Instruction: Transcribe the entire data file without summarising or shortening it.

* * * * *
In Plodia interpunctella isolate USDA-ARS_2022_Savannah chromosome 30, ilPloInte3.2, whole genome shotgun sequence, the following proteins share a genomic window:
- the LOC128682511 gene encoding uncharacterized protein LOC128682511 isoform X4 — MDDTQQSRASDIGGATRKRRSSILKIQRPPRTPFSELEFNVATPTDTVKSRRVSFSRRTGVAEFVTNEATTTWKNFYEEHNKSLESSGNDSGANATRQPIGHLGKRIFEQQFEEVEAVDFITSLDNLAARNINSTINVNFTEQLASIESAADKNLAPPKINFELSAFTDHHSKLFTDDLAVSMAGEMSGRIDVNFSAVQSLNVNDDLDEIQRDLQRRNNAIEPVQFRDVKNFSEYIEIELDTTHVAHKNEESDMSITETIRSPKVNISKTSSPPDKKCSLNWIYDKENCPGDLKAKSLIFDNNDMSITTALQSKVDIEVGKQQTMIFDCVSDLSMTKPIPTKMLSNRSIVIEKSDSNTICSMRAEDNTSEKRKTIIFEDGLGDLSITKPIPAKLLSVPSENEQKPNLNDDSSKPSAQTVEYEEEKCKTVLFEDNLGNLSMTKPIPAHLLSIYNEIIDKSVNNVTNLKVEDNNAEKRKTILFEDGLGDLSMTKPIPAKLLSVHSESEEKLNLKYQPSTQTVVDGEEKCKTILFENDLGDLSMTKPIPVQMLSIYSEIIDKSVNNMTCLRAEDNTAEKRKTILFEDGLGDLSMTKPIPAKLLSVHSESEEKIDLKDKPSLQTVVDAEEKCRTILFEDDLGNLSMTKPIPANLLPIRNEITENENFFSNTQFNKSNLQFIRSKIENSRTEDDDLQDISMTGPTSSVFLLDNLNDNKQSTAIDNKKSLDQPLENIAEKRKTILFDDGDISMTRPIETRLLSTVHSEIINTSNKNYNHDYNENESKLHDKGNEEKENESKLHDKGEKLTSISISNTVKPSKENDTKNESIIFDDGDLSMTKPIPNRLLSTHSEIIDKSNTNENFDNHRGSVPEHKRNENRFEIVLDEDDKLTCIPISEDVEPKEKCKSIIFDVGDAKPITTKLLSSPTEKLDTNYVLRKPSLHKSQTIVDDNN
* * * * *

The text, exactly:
In Plodia interpunctella isolate USDA-ARS_2022_Savannah chromosome 30, ilPloInte3.2, whole genome shotgun sequence, the following proteins share a genomic window:
- the LOC128682511 gene encoding uncharacterized protein LOC128682511 isoform X4 — MDDTQQSRASDIGGATRKRRSSILKIQRPPRTPFSELEFNVATPTDTVKSRRVSFSRRTGVAEFVTNEATTTWKNFYEEHNKSLESSGNDSGANATRQPIGHLGKRIFEQQFEEVEAVDFITSLDNLAARNINSTINVNFTEQLASIESAADKNLAPPKINFELSAFTDHHSKLFTDDLAVSMAGEMSGRIDVNFSAVQSLNVNDDLDEIQRDLQRRNNAIEPVQFRDVKNFSEYIEIELDTTHVAHKNEESDMSITETIRSPKVNISKTSSPPDKKCSLNWIYDKENCPGDLKAKSLIFDNNDMSITTALQSKVDIEVGKQQTMIFDCVSDLSMTKPIPTKMLSNRSIVIEKSDSNTICSMRAEDNTSEKRKTIIFEDGLGDLSITKPIPAKLLSVPSENEQKPNLNDDSSKPSAQTVEYEEEKCKTVLFEDNLGNLSMTKPIPAHLLSIYNEIIDKSVNNVTNLKVEDNNAEKRKTILFEDGLGDLSMTKPIPAKLLSVHSESEEKLNLKYQPSTQTVVDGEEKCKTILFENDLGDLSMTKPIPVQMLSIYSEIIDKSVNNMTCLRAEDNTAEKRKTILFEDGLGDLSMTKPIPAKLLSVHSESEEKIDLKDKPSLQTVVDAEEKCRTILFEDDLGNLSMTKPIPANLLPIRNEITENENFFSNTQFNKSNLQFIRSKIENSRTEDDDLQDISMTGPTSSVFLLDNLNDNKQSTAIDNKKSLDQPLENIAEKRKTILFDDGDISMTRPIETRLLSTVHSEIINTSNKNYNHDYNENESKLHDKGNEEKENESKLHDKGEKLTSISISNTVKPSKENDTKNESIIFDDGDLSMTKPIPNRLLSTHSEIIDKSNTNENFDNHRGSVPEHKRNENRFEIVLDEDDKLTCIPISEDVEPKEKCKSIIFDVGDAKPITTKLLSSPTEKLDTNYVLRKPSLHKSQTIVDDNN